BY LYDIA AISENBERG
THE vast Carmel mountains are a natural magnet for hikers, bikers and families seeking to spend quality leisure time with nature.
Families usually schlep a large supply of picnic nosh.
On a recent sunny, but cold outing with the family, an already deep appreciation of the work of JNF-Keren Keyemet LíIsrael was further enhanced after walking trails suitable for the extended family were undertaken, conquered and thoroughly enjoyed.
To be honest there was a bit of kvetching expressed here and there as we took on a beautiful area of the Hof HaCarmel Forestís scenic route.
However, with an abundance of on and off the beaten track rest areas with drinking fountains, tables and benches and glorious views over the agricultural communities and beautiful beaches of Habonim and Dor below, an extra glass was raised in honour of JNF-KKL.
Stunning views from the none-too attractive chimneys of the Hadera power station and magical Zichron Yaacov to the south all the way to the outer suburbs of Haifa impressed even the youngest among the Aisenberg and Luz families, most of whom are Israeli born.
But, being extended Israeli families, the older generation hailing from Iraq, Romania, Russia and this writer from Wales, we are as much a mixture, but just as well integrated, as the natural Mediterranean trees and bushes are with the massive numbers of their man-planted green neighbours all around.
At its highest point, Mount Carmel doesnít hit more than 550 metres above sea level.
However, the beauty on the western side, overlooking the coastal plain and breathtaking views on the eastern side over the Zevulun and Jezreel Valleys have been upheld as a symbol of beauty since Biblical times.
Memorial groves, trails and picnic areas one comes across while walking the highways and byways atop the afforested Carmel heights are often named after special people who lost their lives serving in the Israel armed forces, or were exceptional leaders either in Israel or the Diaspora ó or brutally mowed down in terror attacks in Israel.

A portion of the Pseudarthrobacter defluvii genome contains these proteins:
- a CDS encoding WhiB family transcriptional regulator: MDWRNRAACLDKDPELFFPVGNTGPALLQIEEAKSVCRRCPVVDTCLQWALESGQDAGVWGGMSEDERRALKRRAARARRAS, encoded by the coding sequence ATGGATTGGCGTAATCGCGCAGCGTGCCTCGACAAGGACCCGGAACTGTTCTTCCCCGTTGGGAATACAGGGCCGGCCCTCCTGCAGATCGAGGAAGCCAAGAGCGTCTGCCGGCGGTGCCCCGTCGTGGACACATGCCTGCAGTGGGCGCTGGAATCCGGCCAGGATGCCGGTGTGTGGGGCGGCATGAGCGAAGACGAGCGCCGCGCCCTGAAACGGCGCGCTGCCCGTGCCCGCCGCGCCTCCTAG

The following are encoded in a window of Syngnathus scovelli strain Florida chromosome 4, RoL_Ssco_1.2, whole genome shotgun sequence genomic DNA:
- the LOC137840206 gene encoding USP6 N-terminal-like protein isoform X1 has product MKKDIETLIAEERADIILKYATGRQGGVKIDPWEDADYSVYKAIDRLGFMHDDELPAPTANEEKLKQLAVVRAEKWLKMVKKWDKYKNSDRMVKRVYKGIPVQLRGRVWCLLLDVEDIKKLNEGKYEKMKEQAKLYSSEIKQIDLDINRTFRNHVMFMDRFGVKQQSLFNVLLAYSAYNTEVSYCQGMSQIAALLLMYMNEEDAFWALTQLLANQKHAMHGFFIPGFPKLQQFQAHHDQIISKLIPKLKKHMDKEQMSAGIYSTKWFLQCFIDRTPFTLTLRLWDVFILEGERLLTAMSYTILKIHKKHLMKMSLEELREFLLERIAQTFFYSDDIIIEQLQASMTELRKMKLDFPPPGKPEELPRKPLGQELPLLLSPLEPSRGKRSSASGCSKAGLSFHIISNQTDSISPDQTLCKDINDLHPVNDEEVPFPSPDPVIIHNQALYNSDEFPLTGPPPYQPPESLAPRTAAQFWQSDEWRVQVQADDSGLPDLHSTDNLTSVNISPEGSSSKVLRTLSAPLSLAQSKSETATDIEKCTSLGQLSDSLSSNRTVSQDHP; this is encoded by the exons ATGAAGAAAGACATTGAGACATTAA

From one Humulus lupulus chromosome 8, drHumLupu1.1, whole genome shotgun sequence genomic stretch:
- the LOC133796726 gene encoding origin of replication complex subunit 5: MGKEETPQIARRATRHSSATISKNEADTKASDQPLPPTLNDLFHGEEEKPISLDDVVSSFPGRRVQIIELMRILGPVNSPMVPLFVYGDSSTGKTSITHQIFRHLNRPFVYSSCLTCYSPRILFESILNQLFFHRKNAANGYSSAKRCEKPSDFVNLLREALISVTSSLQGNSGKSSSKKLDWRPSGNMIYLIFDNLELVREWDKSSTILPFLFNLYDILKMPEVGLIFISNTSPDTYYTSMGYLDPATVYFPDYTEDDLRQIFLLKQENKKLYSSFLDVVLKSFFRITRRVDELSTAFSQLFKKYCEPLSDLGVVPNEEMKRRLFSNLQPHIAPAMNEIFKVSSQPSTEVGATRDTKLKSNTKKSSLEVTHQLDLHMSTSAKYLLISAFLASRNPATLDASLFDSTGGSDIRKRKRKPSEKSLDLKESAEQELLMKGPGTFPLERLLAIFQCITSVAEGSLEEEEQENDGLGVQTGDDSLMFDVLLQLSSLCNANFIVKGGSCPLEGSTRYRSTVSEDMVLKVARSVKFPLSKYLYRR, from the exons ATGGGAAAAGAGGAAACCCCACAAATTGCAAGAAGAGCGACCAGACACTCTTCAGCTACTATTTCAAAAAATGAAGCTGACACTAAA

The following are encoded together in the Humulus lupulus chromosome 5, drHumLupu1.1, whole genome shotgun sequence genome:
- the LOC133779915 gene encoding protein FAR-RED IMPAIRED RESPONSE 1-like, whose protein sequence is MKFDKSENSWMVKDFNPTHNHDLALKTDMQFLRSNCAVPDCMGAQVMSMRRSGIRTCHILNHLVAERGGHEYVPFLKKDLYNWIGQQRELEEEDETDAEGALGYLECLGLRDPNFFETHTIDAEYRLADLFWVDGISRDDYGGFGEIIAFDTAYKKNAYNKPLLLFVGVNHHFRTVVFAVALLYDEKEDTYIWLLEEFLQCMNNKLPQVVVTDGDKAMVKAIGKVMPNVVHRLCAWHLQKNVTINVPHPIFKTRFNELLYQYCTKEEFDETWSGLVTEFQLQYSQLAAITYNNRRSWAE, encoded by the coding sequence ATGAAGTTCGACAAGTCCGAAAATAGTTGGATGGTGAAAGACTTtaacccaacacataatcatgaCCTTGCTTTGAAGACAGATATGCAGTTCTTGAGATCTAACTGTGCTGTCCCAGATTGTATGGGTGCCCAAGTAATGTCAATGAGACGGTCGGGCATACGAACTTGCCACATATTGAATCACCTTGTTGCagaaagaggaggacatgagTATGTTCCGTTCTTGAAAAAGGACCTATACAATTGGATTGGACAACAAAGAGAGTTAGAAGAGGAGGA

An open book for remembrance, and for the older folk out and about enjoying nature with the younger generations of their families, an opportunity for not just remembrance but also reflection, discussion and explanations to the younger generation about those special people, places and events that should never be forgotten.
The trail we took is situated in one of the oldest parts of the forest and known as the Ron Trails, created in memory of Reserve Colonel Aviel Ron and his children, Ofer and Anat, who lost their lives in the Hamas orchestrated suicide bombing of the popular Arab-owned Matza restaurant on the outskirts of Haifa in 2002.
Aviel Ron was one of the developers of the Merkava 3 tank and was awarded the Israel Defence Prize a decade before he was killed.
At the time of his death, he was director of the Ministry of Housing and Constructionís survey and mapping department.
A second memorial in the familyís name is situated near Kerem Maharal, a moshav situated inland, nestling between undulating lower hills of the Carmel range and visible from the Ron Trail above.
A sign at the entrance to Kerem Maharal informs visitors that the moshav was established in 1949 by a group of Holocaust survivors from Czechoslovakia.
The moshav is named after legendary 16th century Rabbi Judah Loew ben Bezalal, who is also known by the Hebrew acronym of Maharal ó Moreinu HaRav Loew, that would translate as Our Teacher, the Rabbi Loew.
A walk in the Carmel National Park also became a history lesson in wooden signs and stone.
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